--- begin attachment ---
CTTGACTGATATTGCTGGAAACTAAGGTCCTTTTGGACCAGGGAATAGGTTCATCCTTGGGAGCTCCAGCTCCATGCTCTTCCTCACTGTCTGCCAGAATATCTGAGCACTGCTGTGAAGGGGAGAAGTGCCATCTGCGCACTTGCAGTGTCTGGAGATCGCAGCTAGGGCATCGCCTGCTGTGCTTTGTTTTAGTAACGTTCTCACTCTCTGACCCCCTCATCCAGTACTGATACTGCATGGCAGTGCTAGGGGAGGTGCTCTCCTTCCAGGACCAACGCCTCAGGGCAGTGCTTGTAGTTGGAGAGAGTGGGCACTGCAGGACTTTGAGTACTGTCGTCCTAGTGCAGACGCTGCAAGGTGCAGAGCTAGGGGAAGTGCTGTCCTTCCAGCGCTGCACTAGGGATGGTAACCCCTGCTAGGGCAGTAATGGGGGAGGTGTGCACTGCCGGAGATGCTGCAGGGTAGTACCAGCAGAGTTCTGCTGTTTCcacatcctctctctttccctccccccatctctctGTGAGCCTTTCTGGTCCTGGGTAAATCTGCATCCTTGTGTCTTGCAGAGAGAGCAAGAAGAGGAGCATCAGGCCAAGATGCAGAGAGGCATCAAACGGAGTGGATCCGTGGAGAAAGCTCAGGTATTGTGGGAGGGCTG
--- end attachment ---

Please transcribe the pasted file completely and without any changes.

CTTGACTGATATTGCTGGAAACTAAGGTCCTTTTGGACCAGGGAATAGGTTCATCCTTGGGAGCTCCAGCTCCATGCTCTTCCTCACTGTCTGCCAGAATATCTGAGCACTGCTGTGAAGGGGAGAAGTGCCATCTGCGCACTTGCAGTGTCTGGAGATCGCAGCTAGGGCATCGCCTGCTGTGCTTTGTTTTAGTAACGTTCTCACTCTCTGACCCCCTCATCCAGTACTGATACTGCATGGCAGTGCTAGGGGAGGTGCTCTCCTTCCAGGACCAACGCCTCAGGGCAGTGCTTGTAGTTGGAGAGAGTGGGCACTGCAGGACTTTGAGTACTGTCGTCCTAGTGCAGACGCTGCAAGGTGCAGAGCTAGGGGAAGTGCTGTCCTTCCAGCGCTGCACTAGGGATGGTAACCCCTGCTAGGGCAGTAATGGGGGAGGTGTGCACTGCCGGAGATGCTGCAGGGTAGTACCAGCAGAGTTCTGCTGTTTCcacatcctctctctttccctccccccatctctctGTGAGCCTTTCTGGTCCTGGGTAAATCTGCATCCTTGTGTCTTGCAGAGAGAGCAAGAAGAGGAGCATCAGGCCAAGATGCAGAGAGGCATCAAACGGAGTGGATCCGTGGAGAAAGCTCAGGTATTGTGGGAGGGCTG